For Joelle Brown, writing three rent checks to her landlord before a long trip turned out to be a bad idea. She expected one check to get deposited each month, but her landlord cashed them all at once.
“I was in school at the time and was living off of loan money,” says Brown, who was then an undergraduate at a university in Vermont.
The deposited checks caused her account to drop below zero, but she didn’t know this for four days. By then, she had used her debit card to make additional transactions, leading to a total of $600 in overdraft fees.
And even worse: “It was right before Christmas,” she says.
Brown’s experience isn’t unique. About 30% of all checking account holders are hit with overdraft fees over the course of a year, according to a 2014 report by the Consumer Financial Protection Bureau. There are other bank fees that are higher, but overall, overdraft fees make up the majority of checking account costs.
NerdWallet looked at the average costs of overdraft and other fees over time and found a higher price tag for a checking account than you might expect.
The average cost of monthly maintenance fees, ATM and account use fees, and overdraft and nonsufficient funds fees for a checking account is nearly $1,000 over a decade, according to a NerdWallet analysis of CFPB data.
Read on for more about thestudy findings and what you can do if you’re paying steep fees for your checking account.
This average price of a checking account comes from three different types of fees:
Bank customers incur an average of about two overdrafts per year, but in practice a minority of them, 18%, account for the majority of overdrafts. This group tends to earn less than the national median income of $54,000, and for them, paying overdrafts can mean the equivalent of losing a week’s worth of wages over the course of a year, according to another recent study from the Pew Charitable Trusts, a public policy group that studies consumer banking.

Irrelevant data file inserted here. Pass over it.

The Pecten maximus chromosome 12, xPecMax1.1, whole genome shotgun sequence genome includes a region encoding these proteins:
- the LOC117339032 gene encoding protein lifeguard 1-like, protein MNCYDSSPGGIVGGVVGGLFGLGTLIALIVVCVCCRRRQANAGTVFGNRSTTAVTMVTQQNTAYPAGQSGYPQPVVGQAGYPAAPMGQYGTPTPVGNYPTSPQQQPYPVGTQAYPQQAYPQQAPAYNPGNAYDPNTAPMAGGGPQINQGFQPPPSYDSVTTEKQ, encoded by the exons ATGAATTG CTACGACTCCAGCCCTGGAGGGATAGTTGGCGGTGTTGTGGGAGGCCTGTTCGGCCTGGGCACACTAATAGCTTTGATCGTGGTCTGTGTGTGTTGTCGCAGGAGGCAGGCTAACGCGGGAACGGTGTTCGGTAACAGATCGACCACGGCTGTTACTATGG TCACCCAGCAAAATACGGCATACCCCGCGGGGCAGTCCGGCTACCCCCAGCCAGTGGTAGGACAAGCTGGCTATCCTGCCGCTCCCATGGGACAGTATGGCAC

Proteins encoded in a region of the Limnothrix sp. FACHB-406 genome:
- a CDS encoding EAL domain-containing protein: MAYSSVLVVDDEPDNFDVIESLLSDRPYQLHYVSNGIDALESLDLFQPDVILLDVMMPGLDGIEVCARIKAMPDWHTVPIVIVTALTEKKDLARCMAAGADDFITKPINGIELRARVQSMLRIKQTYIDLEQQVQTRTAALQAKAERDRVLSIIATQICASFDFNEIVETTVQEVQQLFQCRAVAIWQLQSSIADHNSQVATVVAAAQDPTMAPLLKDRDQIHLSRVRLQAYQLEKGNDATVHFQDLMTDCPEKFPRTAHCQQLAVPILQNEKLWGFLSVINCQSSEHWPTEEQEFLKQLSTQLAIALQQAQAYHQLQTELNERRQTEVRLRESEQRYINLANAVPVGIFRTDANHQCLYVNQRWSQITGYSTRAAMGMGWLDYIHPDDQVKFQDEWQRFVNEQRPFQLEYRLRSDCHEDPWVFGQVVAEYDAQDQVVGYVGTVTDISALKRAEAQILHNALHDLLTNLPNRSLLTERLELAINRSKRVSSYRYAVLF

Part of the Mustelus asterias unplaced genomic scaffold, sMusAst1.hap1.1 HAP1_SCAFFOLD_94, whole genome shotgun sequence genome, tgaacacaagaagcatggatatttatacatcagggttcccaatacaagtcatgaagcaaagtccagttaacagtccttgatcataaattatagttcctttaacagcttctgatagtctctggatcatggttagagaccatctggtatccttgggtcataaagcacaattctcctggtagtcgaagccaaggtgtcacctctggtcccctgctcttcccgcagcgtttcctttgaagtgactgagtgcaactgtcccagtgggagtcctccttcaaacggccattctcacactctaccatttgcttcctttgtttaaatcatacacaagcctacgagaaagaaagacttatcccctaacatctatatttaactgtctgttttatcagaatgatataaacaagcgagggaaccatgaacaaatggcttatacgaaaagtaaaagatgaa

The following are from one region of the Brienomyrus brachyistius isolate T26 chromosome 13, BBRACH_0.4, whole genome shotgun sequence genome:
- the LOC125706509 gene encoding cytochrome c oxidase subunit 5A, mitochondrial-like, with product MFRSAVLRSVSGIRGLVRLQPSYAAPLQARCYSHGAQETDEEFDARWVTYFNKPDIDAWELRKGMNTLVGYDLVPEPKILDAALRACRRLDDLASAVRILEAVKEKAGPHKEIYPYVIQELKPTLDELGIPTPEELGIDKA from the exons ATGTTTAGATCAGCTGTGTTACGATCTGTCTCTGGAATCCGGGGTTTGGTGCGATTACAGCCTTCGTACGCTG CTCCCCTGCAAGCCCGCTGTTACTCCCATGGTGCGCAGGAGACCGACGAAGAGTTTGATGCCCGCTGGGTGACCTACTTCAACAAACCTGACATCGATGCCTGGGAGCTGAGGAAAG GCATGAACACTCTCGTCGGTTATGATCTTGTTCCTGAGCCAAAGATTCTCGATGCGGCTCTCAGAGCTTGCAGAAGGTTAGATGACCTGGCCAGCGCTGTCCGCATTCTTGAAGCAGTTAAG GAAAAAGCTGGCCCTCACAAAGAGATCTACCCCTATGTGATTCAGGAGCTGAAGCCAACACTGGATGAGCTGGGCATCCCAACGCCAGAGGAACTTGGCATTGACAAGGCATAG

So why don’t more consumers compare checking accounts as they would grocery store items?
» MORE: How to choose a bank
“We live in a world where there’s going to be more and more data and info available,” says Jonathan Zinman, professor of economics at Dartmouth College in Hanover, New Hampshire. “Regulatory pressure and increasing consumer awareness will continue to push financial service providers in the direction of more transparent pricing.”
As more banks lay out their fees in a clear and uniform fashion, it will become easier for consumers to compare accounts and know what they’re paying for.
You don’t have to wait for new laws to better understand and reduce the cost of having a checking account. Here are a few strategies.
“If you’re regularly hit with bank fees, taking the time to find the right bank can easily save you hundreds of dollars over a few years,” says Sean McQuay, credit and banking expert at NerdWallet.
For more details, including methodology, read the full report.
Spencer Tierney is a staff writer at NerdWallet, a personal finance website. Email: email@example.com. Twitter:@SpencerNerd. NerdWallet data analyst Sreekar Jasthi contributed to this study.
The article Study: Average Checking Account Fees Cost $1,000 Over a Decade originally appeared on NerdWallet.